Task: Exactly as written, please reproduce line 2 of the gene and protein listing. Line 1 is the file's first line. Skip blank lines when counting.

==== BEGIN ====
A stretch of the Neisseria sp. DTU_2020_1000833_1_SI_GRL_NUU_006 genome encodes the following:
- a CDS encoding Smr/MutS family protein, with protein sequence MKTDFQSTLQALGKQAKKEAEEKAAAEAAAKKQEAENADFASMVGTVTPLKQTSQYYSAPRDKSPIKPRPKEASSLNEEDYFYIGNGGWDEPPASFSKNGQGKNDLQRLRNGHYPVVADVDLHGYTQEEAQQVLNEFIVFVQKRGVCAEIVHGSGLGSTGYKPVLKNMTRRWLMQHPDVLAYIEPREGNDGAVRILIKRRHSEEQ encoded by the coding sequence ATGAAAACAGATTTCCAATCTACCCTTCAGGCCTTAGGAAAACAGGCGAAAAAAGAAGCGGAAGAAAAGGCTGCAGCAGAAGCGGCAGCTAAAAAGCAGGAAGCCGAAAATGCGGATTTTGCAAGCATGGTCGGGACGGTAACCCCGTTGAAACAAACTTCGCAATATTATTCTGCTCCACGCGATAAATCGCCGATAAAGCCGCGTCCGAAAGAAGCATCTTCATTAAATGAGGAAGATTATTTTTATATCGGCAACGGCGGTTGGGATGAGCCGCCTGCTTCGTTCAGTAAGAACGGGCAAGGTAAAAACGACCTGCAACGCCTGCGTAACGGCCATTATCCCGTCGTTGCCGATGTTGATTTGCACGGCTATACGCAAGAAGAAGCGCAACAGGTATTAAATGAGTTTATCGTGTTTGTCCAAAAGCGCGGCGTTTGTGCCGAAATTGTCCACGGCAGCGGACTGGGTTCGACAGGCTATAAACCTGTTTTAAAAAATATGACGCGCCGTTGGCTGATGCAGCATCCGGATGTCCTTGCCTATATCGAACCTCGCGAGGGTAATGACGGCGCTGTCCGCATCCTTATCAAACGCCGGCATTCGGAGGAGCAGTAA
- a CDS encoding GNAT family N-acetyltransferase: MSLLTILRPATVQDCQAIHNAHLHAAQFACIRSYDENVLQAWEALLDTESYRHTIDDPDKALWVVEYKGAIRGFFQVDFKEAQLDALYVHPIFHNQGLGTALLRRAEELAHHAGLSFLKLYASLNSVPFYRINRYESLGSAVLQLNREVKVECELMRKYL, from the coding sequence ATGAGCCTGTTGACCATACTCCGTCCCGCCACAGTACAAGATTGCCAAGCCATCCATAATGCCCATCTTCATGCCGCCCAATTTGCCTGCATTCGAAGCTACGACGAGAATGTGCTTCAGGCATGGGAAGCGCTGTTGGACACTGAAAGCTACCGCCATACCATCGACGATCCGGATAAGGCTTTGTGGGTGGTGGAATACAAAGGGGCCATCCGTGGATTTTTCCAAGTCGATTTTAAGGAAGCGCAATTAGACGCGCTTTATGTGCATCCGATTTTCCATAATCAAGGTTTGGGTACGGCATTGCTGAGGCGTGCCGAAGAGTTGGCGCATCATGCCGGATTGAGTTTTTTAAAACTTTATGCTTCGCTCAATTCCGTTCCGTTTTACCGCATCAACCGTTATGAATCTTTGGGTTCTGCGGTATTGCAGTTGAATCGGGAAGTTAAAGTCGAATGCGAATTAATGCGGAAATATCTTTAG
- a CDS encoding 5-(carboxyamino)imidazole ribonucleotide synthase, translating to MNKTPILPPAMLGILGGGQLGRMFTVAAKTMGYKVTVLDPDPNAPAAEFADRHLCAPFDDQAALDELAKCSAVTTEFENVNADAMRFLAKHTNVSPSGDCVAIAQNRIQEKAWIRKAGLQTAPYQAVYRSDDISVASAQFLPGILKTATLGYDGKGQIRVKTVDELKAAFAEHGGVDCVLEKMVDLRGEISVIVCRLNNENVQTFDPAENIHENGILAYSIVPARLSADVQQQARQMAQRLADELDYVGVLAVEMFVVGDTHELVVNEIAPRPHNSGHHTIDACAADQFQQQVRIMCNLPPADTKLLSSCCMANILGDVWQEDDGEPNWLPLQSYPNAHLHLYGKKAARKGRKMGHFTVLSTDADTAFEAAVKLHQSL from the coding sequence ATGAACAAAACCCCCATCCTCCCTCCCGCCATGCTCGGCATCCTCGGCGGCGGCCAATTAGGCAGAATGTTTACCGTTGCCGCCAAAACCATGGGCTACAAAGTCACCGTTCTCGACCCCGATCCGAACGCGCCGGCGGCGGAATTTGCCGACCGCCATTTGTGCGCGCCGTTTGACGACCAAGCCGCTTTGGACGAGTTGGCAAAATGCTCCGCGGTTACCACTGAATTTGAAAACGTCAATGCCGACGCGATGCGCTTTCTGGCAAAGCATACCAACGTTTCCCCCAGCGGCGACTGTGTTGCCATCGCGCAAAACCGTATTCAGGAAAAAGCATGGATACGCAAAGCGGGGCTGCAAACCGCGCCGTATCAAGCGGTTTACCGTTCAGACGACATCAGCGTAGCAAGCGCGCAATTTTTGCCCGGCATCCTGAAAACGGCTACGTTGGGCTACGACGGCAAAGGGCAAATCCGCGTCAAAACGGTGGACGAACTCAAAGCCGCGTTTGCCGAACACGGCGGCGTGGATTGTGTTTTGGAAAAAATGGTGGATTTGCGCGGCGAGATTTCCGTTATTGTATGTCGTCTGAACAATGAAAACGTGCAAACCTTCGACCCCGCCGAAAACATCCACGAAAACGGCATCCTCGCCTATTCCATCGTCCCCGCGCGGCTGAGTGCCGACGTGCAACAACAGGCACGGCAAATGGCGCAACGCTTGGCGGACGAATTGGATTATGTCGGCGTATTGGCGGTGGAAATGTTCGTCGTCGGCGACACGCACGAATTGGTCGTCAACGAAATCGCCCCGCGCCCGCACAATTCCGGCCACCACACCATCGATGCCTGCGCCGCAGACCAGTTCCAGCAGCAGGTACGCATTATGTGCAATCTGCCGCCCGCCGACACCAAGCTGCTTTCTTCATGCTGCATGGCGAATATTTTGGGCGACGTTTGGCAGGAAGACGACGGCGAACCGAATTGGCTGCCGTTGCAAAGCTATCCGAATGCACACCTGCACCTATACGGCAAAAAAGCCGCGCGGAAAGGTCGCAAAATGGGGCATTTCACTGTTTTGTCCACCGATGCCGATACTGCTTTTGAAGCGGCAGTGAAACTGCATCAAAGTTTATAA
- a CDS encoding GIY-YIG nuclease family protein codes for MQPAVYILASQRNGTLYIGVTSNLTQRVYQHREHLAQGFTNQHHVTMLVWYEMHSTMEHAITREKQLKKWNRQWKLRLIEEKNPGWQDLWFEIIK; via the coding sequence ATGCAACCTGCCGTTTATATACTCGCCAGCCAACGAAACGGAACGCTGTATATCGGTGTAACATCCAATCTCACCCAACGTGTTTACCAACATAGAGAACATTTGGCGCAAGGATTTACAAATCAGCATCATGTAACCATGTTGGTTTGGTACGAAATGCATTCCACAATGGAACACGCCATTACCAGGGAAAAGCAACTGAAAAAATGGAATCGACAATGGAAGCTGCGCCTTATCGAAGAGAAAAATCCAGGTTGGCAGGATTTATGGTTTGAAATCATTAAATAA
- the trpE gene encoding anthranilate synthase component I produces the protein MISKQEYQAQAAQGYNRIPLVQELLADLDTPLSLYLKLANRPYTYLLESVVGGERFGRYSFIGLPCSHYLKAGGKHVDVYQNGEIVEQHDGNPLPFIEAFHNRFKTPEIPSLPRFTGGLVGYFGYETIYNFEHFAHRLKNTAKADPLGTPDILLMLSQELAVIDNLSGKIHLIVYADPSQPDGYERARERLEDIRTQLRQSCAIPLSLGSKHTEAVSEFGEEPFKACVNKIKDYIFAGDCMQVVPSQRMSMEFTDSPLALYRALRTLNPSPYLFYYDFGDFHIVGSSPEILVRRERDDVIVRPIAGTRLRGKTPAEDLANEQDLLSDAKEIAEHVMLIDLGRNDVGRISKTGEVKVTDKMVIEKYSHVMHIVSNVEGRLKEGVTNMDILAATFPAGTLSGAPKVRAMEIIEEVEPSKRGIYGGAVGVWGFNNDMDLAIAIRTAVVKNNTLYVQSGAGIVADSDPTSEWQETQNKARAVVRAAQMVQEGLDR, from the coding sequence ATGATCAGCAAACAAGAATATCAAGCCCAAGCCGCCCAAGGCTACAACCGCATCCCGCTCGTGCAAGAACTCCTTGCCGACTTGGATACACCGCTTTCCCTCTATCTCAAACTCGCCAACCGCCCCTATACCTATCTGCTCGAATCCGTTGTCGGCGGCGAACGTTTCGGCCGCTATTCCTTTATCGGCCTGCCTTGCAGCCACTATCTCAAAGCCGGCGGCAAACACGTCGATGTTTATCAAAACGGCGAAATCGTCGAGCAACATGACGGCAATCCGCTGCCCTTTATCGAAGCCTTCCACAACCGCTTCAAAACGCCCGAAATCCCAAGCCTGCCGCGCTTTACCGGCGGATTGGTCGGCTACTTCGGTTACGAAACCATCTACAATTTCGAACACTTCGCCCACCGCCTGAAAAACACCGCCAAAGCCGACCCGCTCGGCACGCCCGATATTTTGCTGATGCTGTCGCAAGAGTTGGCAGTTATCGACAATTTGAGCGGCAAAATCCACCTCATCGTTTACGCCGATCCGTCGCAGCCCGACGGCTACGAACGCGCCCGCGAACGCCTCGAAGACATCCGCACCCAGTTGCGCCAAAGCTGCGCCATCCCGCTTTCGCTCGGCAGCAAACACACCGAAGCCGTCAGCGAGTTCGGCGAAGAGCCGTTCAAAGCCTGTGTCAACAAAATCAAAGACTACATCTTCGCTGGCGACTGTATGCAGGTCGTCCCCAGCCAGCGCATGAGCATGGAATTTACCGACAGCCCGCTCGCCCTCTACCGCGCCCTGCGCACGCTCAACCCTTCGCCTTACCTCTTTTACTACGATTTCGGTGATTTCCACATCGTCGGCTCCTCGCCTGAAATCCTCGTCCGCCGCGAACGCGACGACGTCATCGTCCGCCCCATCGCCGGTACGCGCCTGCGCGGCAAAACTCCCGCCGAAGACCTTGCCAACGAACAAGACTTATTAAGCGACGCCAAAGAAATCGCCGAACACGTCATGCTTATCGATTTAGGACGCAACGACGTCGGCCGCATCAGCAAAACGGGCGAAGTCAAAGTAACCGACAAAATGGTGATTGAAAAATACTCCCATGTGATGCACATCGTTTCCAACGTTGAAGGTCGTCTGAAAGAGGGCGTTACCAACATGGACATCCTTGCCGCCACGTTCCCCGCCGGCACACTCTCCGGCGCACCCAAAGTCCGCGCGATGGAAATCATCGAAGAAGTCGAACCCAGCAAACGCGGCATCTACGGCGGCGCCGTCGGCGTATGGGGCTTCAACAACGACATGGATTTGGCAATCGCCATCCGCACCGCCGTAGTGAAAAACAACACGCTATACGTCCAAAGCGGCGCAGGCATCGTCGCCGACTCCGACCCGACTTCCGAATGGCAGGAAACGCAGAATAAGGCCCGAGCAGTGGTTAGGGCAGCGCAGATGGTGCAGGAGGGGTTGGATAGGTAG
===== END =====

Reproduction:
- a CDS encoding Smr/MutS family protein, with protein sequence MKTDFQSTLQALGKQAKKEAEEKAAAEAAAKKQEAENADFASMVGTVTPLKQTSQYYSAPRDKSPIKPRPKEASSLNEEDYFYIGNGGWDEPPASFSKNGQGKNDLQRLRNGHYPVVADVDLHGYTQEEAQQVLNEFIVFVQKRGVCAEIVHGSGLGSTGYKPVLKNMTRRWLMQHPDVLAYIEPREGNDGAVRILIKRRHSEEQ encoded by the coding sequence ATGAAAACAGATTTCCAATCTACCCTTCAGGCCTTAGGAAAACAGGCGAAAAAAGAAGCGGAAGAAAAGGCTGCAGCAGAAGCGGCAGCTAAAAAGCAGGAAGCCGAAAATGCGGATTTTGCAAGCATGGTCGGGACGGTAACCCCGTTGAAACAAACTTCGCAATATTATTCTGCTCCACGCGATAAATCGCCGATAAAGCCGCGTCCGAAAGAAGCATCTTCATTAAATGAGGAAGATTATTTTTATATCGGCAACGGCGGTTGGGATGAGCCGCCTGCTTCGTTCAGTAAGAACGGGCAAGGTAAAAACGACCTGCAACGCCTGCGTAACGGCCATTATCCCGTCGTTGCCGATGTTGATTTGCACGGCTATACGCAAGAAGAAGCGCAACAGGTATTAAATGAGTTTATCGTGTTTGTCCAAAAGCGCGGCGTTTGTGCCGAAATTGTCCACGGCAGCGGACTGGGTTCGACAGGCTATAAACCTGTTTTAAAAAATATGACGCGCCGTTGGCTGATGCAGCATCCGGATGTCCTTGCCTATATCGAACCTCGCGAGGGTAATGACGGCGCTGTCCGCATCCTTATCAAACGCCGGCATTCGGAGGAGCAGTAA